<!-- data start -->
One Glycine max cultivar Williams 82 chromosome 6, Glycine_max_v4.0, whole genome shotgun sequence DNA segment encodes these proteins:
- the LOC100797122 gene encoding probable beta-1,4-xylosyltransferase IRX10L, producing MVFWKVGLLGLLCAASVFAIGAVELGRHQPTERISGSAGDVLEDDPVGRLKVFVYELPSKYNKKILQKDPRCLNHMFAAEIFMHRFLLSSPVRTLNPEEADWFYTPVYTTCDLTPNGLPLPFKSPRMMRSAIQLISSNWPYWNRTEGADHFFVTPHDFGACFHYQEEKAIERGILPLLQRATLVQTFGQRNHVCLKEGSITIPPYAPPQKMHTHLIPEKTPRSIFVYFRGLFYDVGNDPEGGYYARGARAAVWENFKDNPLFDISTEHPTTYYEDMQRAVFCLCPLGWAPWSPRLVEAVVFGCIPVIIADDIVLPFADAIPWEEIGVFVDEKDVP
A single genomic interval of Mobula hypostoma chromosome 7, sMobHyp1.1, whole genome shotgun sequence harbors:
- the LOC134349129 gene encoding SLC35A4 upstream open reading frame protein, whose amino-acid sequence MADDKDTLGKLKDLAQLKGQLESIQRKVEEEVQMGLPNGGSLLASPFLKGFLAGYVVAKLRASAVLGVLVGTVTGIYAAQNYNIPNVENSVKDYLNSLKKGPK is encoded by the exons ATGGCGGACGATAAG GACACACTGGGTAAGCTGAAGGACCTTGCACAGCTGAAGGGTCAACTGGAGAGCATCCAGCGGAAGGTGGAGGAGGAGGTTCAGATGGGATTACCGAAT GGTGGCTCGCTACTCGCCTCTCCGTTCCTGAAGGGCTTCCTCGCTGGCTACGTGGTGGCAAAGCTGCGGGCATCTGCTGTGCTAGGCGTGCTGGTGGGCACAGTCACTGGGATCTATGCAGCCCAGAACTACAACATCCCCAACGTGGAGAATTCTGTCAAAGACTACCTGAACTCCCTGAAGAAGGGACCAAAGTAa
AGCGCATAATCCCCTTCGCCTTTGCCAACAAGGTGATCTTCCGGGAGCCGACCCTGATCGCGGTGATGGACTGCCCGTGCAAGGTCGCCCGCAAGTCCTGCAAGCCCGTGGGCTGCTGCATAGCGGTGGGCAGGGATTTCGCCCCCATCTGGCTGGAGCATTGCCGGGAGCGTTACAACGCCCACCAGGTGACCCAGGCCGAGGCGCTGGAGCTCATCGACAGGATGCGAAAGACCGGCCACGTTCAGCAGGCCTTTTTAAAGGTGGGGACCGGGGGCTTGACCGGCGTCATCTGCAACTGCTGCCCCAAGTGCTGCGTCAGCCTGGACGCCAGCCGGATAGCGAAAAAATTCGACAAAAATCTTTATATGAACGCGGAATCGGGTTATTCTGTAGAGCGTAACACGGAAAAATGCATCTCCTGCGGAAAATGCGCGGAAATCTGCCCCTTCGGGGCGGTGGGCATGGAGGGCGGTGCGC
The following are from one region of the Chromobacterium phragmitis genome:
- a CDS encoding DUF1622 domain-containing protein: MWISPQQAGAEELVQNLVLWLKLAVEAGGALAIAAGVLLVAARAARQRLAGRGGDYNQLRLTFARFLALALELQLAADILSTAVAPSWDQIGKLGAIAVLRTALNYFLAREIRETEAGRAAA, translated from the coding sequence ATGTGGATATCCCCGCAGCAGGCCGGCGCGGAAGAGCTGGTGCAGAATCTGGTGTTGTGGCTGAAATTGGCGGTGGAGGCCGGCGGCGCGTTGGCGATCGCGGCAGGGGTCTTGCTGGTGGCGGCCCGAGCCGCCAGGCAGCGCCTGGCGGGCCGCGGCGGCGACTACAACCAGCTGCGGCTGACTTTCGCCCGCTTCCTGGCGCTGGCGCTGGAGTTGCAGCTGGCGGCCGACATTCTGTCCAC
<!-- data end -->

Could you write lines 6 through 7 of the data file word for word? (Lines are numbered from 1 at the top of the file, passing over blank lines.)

The following are from one region of the Chromobacterium phragmitis genome:
- a CDS encoding DUF1622 domain-containing protein: MWISPQQAGAEELVQNLVLWLKLAVEAGGALAIAAGVLLVAARAARQRLAGRGGDYNQLRLTFARFLALALELQLAADILSTAVAPSWDQIGKLGAIAVLRTALNYFLAREIRETEAGRAAA, translated from the coding sequence ATGTGGATATCCCCGCAGCAGGCCGGCGCGGAAGAGCTGGTGCAGAATCTGGTGTTGTGGCTGAAATTGGCGGTGGAGGCCGGCGGCGCGTTGGCGATCGCGGCAGGGGTCTTGCTGGTGGCGGCCCGAGCCGCCAGGCAGCGCCTGGCGGGCCGCGGCGGCGACTACAACCAGCTGCGGCTGACTTTCGCCCGCTTCCTGGCGCTGGCGCTGGAGTTGCAGCTGGCGGCCGACATTCTGTCCAC